Private Rented Sector

Part of Opposition Day — [2nd Allotted Day] – in the House of Commons at 2:02 pm on 25th June 2014.

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Photo of John Martin McDonnell John Martin McDonnell Labour, Hayes and Harlington 2:02 pm, 25th June 2014

I congratulate my hon. Friend on achieving that advance. It is difficult in many other areas, where we do not have the co-operation of the local authority. I have started turning up at evictions now, to negotiate with estate agents and others and the bailiffs. As many hon. Members will know, that can be quite confrontational.

I have lived and worked in my constituency and represented it in different forms for nearly 40 years. When I arrived there 40 years ago, if someone wanted a house, they would go to the council and there would be council housing. There was a council housing waiting list, but it was not that long. Most of those council houses were sold off. Ironically, a letter went out from Hillingdon council two weeks ago seeking to lease back the council properties that it sold 20 years ago, to rent those out to people. It is bizarre how the cycle turns.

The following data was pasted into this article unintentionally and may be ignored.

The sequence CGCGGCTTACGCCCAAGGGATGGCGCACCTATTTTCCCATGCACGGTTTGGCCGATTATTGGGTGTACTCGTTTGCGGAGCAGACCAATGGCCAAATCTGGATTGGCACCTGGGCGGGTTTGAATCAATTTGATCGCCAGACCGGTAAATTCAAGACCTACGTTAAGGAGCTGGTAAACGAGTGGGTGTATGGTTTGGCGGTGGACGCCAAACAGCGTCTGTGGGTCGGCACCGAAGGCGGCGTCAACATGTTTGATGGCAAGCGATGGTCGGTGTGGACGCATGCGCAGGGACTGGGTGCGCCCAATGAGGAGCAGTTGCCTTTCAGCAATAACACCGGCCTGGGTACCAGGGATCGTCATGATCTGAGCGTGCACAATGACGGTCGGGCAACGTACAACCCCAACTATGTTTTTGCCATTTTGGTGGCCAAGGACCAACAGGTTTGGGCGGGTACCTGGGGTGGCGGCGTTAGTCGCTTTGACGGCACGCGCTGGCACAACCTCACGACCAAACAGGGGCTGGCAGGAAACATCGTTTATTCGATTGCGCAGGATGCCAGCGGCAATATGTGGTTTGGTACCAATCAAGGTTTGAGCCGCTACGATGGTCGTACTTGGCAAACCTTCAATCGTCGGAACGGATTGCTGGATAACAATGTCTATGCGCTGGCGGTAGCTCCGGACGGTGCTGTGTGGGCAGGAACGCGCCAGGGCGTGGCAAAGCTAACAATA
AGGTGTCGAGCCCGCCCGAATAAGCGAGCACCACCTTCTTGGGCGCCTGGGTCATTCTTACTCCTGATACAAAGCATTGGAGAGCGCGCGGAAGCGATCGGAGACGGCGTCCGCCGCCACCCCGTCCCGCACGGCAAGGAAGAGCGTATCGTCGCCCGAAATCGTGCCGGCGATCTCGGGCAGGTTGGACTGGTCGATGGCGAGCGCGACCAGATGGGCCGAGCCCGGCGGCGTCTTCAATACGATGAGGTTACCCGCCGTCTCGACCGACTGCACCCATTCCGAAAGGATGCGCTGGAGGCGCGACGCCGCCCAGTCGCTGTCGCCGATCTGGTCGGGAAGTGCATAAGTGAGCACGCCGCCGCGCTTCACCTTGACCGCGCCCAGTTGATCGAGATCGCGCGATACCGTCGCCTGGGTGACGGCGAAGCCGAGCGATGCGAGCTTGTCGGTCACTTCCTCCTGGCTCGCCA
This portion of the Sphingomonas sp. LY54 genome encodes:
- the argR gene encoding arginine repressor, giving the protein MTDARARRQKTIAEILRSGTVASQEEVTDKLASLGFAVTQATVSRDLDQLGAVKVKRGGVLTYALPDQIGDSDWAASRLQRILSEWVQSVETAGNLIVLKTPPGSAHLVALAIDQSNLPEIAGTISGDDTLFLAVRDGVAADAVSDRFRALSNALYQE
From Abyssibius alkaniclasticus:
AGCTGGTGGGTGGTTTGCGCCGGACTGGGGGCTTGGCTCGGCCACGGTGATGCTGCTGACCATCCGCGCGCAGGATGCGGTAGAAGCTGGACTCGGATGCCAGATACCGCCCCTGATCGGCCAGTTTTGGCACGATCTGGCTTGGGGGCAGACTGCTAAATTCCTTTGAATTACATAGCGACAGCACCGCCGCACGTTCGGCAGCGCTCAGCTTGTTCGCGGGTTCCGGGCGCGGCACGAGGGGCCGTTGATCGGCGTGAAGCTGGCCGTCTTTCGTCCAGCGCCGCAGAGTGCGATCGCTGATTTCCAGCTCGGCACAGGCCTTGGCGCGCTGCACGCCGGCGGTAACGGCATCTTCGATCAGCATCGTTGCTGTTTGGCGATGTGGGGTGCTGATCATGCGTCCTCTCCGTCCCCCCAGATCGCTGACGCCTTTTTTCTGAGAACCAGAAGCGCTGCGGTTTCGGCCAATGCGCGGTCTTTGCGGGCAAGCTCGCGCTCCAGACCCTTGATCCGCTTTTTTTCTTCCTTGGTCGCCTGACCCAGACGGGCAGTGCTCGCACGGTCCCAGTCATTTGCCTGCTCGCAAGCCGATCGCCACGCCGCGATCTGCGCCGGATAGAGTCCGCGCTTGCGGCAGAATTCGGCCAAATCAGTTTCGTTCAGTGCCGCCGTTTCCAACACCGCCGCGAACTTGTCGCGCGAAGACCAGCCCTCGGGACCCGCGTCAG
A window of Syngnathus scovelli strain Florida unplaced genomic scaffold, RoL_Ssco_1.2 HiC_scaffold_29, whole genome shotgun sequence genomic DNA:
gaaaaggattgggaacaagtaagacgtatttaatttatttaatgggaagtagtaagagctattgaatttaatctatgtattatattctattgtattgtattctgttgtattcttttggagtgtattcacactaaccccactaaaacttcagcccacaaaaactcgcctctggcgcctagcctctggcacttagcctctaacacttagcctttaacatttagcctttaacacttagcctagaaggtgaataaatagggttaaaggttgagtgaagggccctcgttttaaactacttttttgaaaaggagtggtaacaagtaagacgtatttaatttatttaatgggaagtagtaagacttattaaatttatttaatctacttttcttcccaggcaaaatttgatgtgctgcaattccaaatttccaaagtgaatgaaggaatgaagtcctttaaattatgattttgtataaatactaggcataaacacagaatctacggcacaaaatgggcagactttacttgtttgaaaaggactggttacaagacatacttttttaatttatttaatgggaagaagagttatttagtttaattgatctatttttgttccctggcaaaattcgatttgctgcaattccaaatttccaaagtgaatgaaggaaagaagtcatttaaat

The other form of housing in my area was owner-occupation. There was little private rented accommodation at the time, but the level of wages was such that mortgages were available. Mortgages were also available through local authorities. The Greater London council a mortgage scheme with a relatively cheap rent. Now, unfortunately, even though my area has high levels of employment, the pay is such that people cannot afford owner-occupation. The average price of a property in my borough is £318,000, which is way out of the reach of people in my constituency on average pay—between £12,000 and £20,000. They are therefore forced into the private rented sector.

The private rented sector has expanded, but insufficiently. In my constituency, the cost of a family property in the private sector ranges from £1,200 to £1,600, and in some instances up to £2,000, a month. That is simply unaffordable. Even if people overcome the challenge of getting into the private rented sector, they are faced, as we heard earlier, with discrimination against anyone on benefits being able to rent a property. There is ghettoisation going on, organised by the landlords and the agents—“That area or that property isn’t suitable for you because you’re on benefits.”

People go through all the experiences about which I have expressed concern—having to find the money up front, the heavy charges imposed by the agents—and it forces some into penury. I have many constituents who go to payday loan agencies to borrow the money to try to get a roof over their heads.